Εικόνες σελίδας
PDF
Ηλεκτρ. έκδοση

cumstances, T. A. Emmet drew up, and presented the memorial referred to, on behalf of the United Irishmen. No copy of this memorial is to be found among Mr. Emmet's papers, and the copy of the First Consul's answer to the memorial, sent with Mr. Emmet's letters to the author, was found among Dr. Macneven's papers. EXTRACT OF A LETTER FROM T. A. EMMET, AT PARIS, DIREC

TED,—"A MONSIEUR MACNEVEN, OFFICIER DU BATTALION A MORLAISE,” AND DATED,

1st Pluviose, 1804, (21st Jan.) "MY DEAR MACNEVEN–I have received Gallagher's, Sweeney's, and your letters, all which, I acknowledge with very sincere love to the respective parties. But the length and nature of this letter, with my having at this moment a great press of business, will, I hope, be a sufficient excuse for my not writing to them at present. As to the conjecture you make in your letter about the time before which matters will not be ready, I am clear you are well founded ; though not, perhaps, for the reasons you have assigned, as, I perceive, your traveller did not give you an exact account of what was in Brest, and none at all of what was in the neighbouring ports ; but your conclusion, nevertheless, is true. At the end of that time, (if any faith can be placed in assurance) it is intended to attempt something. I am not seaman enough to calculate the chances of success; but this I know, that similar things were done in August ; and further, none of us know what combinations of plans may be used to facilitate the measure, even in an unfavourable time. So much for that. Now for what will, perhaps, surprise and please you, as it has done me. I presented the memoir I was writing at your departure, on the 13th Nivoze : on the 27th, I received the annexed answer.

“When Dalton delivered me this, he stated the readiness of the minister to confirm it by word of mouth whenever I pleased. As the latter paragraph afforded ample room for reflection, and for consulting my friends, I would willingly have avoided the interview for some time, and professed myself perfectly satisfied as to the authenticity of the answer ; but by his eagerness in pressing the matter, I quickly perceived, that the minister's 'readiness to confirm,' was, in fact, a desire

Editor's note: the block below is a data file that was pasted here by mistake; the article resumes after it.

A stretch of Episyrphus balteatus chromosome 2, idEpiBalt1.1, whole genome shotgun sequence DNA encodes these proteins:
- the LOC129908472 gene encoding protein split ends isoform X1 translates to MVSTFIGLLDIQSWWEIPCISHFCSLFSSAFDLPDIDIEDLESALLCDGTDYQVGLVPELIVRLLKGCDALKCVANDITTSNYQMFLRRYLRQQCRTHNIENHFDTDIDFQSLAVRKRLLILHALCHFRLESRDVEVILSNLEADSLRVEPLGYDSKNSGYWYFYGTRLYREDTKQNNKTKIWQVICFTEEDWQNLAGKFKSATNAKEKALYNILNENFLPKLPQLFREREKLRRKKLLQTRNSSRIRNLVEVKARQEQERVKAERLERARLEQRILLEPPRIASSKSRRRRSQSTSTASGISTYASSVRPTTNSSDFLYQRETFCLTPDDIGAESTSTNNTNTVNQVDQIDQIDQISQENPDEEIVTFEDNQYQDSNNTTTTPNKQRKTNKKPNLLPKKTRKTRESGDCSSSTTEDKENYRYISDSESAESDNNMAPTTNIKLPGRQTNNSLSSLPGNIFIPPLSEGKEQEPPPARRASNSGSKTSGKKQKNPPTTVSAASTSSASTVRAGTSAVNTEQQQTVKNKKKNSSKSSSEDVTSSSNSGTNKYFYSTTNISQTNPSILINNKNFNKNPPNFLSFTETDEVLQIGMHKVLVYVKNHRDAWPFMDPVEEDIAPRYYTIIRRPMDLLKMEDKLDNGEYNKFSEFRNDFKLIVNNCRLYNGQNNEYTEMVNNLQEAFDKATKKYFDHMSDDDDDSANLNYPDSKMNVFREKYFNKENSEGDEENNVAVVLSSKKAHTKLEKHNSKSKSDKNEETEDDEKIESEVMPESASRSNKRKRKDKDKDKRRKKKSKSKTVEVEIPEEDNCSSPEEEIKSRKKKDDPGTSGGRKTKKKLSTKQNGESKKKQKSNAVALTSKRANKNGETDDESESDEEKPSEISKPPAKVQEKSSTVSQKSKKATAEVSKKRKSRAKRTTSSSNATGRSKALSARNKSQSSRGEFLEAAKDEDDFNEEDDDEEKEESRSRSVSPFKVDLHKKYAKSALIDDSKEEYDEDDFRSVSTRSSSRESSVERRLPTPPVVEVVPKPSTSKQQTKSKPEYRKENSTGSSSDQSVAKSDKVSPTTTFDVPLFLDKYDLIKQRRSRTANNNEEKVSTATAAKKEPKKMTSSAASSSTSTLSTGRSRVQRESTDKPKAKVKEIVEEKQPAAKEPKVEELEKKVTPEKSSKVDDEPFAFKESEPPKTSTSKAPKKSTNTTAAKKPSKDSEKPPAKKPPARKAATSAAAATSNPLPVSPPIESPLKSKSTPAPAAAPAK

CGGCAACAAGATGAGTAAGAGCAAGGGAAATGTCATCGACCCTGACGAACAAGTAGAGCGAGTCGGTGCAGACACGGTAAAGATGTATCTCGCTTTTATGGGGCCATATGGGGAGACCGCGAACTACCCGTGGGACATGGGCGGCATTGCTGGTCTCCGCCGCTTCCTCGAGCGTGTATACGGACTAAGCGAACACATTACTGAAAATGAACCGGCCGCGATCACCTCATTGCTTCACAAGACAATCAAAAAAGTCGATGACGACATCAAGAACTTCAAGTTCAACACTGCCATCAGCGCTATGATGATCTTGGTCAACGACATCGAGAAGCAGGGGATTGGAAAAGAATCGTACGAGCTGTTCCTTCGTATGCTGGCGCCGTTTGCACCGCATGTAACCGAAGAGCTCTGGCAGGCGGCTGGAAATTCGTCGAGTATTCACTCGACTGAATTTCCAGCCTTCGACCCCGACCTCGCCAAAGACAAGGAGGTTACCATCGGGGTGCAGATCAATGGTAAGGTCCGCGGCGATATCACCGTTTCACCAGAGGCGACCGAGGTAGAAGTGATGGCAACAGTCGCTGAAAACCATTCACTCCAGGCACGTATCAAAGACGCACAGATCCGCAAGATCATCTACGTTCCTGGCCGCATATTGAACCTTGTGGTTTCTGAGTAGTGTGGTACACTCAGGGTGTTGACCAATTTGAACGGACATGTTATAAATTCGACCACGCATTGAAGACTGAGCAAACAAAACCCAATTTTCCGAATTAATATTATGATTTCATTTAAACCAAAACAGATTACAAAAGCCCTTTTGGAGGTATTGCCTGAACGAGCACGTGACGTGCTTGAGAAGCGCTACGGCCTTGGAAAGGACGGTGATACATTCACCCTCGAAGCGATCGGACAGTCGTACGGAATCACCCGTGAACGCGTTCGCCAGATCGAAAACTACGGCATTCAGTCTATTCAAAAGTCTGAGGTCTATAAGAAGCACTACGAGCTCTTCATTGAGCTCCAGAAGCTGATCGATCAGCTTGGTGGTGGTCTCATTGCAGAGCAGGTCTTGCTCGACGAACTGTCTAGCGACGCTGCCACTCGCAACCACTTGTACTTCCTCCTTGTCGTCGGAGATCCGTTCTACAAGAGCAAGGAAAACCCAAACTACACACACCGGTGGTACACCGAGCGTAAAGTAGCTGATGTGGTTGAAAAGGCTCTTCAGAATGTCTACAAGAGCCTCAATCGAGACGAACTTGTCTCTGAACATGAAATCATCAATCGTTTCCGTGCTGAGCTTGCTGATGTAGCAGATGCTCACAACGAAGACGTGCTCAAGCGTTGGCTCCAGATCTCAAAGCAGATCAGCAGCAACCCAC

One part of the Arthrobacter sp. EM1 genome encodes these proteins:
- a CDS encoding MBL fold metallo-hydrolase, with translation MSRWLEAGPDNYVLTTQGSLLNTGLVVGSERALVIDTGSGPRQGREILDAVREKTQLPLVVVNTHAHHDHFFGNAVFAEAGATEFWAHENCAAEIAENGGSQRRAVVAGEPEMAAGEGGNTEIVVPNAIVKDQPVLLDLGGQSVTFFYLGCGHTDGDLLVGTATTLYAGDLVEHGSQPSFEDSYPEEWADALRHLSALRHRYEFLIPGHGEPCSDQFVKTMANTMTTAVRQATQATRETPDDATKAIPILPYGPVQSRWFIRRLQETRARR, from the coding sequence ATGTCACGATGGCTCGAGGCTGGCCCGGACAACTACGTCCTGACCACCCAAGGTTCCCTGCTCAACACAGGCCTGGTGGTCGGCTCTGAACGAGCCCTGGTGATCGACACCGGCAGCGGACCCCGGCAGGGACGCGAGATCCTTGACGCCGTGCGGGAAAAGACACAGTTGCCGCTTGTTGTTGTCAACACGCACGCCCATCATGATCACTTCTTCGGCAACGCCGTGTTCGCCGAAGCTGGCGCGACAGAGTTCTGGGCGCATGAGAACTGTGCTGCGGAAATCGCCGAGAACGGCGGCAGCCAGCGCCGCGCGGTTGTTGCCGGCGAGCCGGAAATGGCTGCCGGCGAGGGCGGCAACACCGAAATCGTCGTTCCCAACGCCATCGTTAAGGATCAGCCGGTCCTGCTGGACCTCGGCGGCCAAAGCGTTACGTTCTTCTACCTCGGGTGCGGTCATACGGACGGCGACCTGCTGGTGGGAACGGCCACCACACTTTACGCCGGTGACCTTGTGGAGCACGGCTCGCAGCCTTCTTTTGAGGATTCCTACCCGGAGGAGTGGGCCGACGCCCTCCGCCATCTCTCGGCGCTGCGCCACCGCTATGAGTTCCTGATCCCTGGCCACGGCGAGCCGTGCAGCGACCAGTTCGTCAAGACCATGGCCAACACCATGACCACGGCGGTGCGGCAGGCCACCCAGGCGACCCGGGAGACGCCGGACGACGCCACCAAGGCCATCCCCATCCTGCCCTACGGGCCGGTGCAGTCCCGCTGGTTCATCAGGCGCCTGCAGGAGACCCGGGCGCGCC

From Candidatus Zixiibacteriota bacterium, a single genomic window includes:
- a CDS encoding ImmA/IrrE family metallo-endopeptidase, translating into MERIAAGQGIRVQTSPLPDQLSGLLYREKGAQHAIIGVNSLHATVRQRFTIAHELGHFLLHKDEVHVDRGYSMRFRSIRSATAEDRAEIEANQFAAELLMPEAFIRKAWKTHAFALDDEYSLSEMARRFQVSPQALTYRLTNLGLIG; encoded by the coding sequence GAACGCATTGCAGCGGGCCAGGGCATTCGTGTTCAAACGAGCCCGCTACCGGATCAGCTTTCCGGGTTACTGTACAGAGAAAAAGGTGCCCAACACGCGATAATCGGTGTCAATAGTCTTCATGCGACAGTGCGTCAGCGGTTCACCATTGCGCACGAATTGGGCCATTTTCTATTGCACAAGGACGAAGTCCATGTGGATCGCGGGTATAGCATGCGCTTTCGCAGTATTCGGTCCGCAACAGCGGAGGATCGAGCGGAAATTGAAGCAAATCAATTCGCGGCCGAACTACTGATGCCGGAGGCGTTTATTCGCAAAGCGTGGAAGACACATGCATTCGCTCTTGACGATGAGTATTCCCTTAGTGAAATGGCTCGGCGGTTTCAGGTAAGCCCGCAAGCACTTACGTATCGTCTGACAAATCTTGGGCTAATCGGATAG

to see me on the subject. After I had read the answer through, Dalton subjoined, 'I have to add, that it is the First Consul's wish, that you and Mr. O'Connor should be of that committee ; and I have directions to present him a copy of this answer, leaving out the first sentence. When that committee formed, it will give the present government the means of communicating at once with all parties of United Irishmen, and give them the certainty, that whatever may be offered in their behalf, will not be contradictory, and drawing in different directions.

He added a great deal more, &c. We took leave, he, in a great hurry to procure me an interview with the minister, and I in none. One reason for this disposition, besides what I already stated, was, that I apprehended very strongly, as the American mediation is not yet ended, the proclamations of the committee might be an engine for terrifying England into terms; and I wished, and still wish, to waste time, until I have reason to hope, that the best exertions of the committee may not be turned into a cause of mischief to our country. I therefore postponed, but was yesterday obliged to have the interview, of which I shall speak directly. You may be assured, I lost no time in consulting Sweetman, M'D., and my other friends here, who all agreed, that as the Consul made a point of it, it could not be avoided ; and they even saw considerable advantage from it, provided it acts with caution.